1121 Bald Eagle Drive, Marco
How do you have a simple conversation with a master chef whose culinary achievements have been recognized worldwide with prestigious international awards, and who’s been awarded a surfeit of gold and silver medals at Culinary Olympics and competitions that would make a merely athletic Olympian weep?
No, your reporter isn’t taking the easy route and listing every one of those accolades amassed by Peter Marek, M.C.F.A., and C.G.-Chef/Owner, that cover two large pages set in Bold Italic 12 point type. Truth be told, Penny Marek graciously made me copies of those pages enclosed in the same book-like folder that also contains several of the restaurant’s menu pages.
That having been said, here we are at Marek’s Collier House Restaurant at 1121 Bald Eagle Drive, Marco Island. The Marco Eagle’s professional photographer, Jason Easterly, is taking glorious pictures everywhere in the historic circa 1882 Collier House that Peter and Penny Marek lovingly restored and opened as a restaurant Dec. 15, 1995. At this particular moment Jason is capturing images of the two-story-high, luxuriously appointed central dining room suffused with late afternoon sunlight pouring through the skylight and setting the crystal chandelier suspended above all-aglow.
Your reporter was sitting at one of the tables (covered with a pristine white cloth identical to the ones covering all the adjacent tables) and had been conversing with Peter Marek prior to Jason’s arrival (actually chef talked, I listened). Now, I’m all ears, listening intently to channel each syllable of his detailed description down to my palate, and I can almost taste the dish he’s planning to make. Actually he first explained that the inspiration for the dish occurred earlier when he went to the market and spied a display of butternut squash and sweet potatoes and decided they could be pared, cooked and pureed to combine nicely in a chilled soup offered as a special for that evening’s menu, Chef Marek said.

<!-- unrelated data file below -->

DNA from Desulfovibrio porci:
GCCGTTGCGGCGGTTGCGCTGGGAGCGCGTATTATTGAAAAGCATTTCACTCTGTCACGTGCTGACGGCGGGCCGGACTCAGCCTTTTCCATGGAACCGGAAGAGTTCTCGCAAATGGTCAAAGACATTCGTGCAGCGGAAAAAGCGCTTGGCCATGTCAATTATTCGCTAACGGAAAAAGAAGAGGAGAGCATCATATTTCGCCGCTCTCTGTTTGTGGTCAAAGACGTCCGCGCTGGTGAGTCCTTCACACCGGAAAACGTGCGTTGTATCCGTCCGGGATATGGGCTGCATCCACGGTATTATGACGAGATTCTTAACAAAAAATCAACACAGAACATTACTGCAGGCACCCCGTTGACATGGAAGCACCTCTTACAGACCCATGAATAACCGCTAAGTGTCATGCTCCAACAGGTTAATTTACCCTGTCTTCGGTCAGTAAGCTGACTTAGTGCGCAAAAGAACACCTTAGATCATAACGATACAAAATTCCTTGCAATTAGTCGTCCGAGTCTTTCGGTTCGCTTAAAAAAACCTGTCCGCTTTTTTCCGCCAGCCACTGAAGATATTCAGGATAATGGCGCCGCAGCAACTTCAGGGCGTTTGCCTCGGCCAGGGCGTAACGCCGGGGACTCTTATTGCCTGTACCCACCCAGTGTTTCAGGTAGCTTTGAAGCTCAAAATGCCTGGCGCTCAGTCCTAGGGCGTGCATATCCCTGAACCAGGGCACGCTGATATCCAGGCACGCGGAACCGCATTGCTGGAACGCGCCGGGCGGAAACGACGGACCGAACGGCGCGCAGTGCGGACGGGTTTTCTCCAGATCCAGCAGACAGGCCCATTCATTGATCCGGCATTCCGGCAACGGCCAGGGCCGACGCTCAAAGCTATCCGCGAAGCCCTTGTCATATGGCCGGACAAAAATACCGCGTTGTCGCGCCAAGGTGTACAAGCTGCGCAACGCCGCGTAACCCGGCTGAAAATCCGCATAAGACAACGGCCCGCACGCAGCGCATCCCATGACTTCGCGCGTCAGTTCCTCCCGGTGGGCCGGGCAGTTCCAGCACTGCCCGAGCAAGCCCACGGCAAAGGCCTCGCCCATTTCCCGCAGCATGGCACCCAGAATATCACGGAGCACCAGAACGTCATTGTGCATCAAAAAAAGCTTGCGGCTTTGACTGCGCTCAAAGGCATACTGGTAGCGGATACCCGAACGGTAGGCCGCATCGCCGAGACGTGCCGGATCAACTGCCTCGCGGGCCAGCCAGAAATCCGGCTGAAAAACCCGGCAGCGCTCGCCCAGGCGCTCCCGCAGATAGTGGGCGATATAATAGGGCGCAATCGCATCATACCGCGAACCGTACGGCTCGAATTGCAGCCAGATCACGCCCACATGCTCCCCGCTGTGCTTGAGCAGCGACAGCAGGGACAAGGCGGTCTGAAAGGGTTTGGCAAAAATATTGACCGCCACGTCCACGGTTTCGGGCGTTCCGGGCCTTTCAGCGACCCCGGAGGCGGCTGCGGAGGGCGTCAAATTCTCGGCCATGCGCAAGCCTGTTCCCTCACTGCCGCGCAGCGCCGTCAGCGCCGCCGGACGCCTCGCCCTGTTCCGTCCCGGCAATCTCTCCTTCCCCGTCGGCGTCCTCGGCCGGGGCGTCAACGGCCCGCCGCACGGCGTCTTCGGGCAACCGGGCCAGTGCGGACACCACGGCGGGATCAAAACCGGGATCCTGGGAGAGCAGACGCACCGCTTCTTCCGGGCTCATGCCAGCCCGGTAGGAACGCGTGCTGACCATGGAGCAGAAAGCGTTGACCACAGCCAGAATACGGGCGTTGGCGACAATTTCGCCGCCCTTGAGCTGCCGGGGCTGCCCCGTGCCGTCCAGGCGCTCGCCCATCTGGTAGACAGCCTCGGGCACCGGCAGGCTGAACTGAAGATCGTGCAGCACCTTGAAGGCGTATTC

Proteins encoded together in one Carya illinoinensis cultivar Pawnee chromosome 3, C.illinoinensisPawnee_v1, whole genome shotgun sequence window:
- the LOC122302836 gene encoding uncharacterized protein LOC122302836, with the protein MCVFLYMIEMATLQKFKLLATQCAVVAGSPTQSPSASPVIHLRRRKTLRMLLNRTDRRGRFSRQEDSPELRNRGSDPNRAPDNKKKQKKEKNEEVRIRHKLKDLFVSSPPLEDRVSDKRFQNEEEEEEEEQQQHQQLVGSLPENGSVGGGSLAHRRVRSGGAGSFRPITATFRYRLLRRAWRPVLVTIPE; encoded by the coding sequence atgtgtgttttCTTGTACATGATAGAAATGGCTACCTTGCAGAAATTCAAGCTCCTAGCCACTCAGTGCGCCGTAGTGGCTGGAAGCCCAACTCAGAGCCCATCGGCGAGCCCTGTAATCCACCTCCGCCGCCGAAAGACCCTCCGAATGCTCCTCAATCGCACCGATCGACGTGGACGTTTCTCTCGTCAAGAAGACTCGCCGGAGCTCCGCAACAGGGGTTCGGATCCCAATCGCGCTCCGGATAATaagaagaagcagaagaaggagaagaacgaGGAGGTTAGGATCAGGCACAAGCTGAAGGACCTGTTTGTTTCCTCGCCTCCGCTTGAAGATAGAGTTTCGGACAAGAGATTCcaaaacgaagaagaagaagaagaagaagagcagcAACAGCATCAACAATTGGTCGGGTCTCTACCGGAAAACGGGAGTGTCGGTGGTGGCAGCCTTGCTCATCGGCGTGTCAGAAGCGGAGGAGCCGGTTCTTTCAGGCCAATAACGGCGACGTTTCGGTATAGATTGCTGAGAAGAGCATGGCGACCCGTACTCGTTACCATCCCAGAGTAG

“Cold — finished with heavy cream — I’ll serve it with a garnish of fresh blue crab meat and a touch of Pernod drizzle or even,” he hesitates, “I also like truffle oil for finishing a dish,” he confides, “I’ll show you.” He jumps up and while your reporter is busy scribbling he re-appears holding up a nice-sized, slender glass bottle that looks imported. Of course, it is imported and I can read the label that says White Truffle followed by sunflower oil. Wow! My puny bottle of truffle-infused olive oil pales in comparison when he removes the cap and holds it closer so I can experience the earthy, almost erotic scent — ahhh!
“I even like to use plain sunflower oil,” he adds sliding the conversation along: “Funny thing — you find one of them (sunflower oil) you like and then it’s no longer available!”
Alas, available reminds me that I can avail myself of the splendid opportunity to ask what exciting things Chef Marek has planned for Marek’s Collier House Restaurant — “Cooking classes, tasting dinners, wine pairings? I ask, feeling dumb for pulling the trendy card. “This is our 12th season — a lot of people living here now don’t know us — we’re doing a prix fixe dinner for a couple of weeks — give them a chance to try us out,” Chef Marek explained.
“Not a big menu — a glass of house wine, offer a choice of three appetizers, two middle courses a soup or salad, one fish, a couple meats and choice of dessert for $26.”
Fortunately for me, Chef Marek is on a roll food-wise and the best is yet to come.
“We change our menu all the time — I really like fish — what I get fresh that day I put it on the menu,” he declares. “Tonight, a lovely Chilean sea bass,” he says smiling and his expression becomes thoughtful: “Wine tasting” he said in the same tone a poker player says “I pass.” While I wonder if any more of my words will come back to bite me.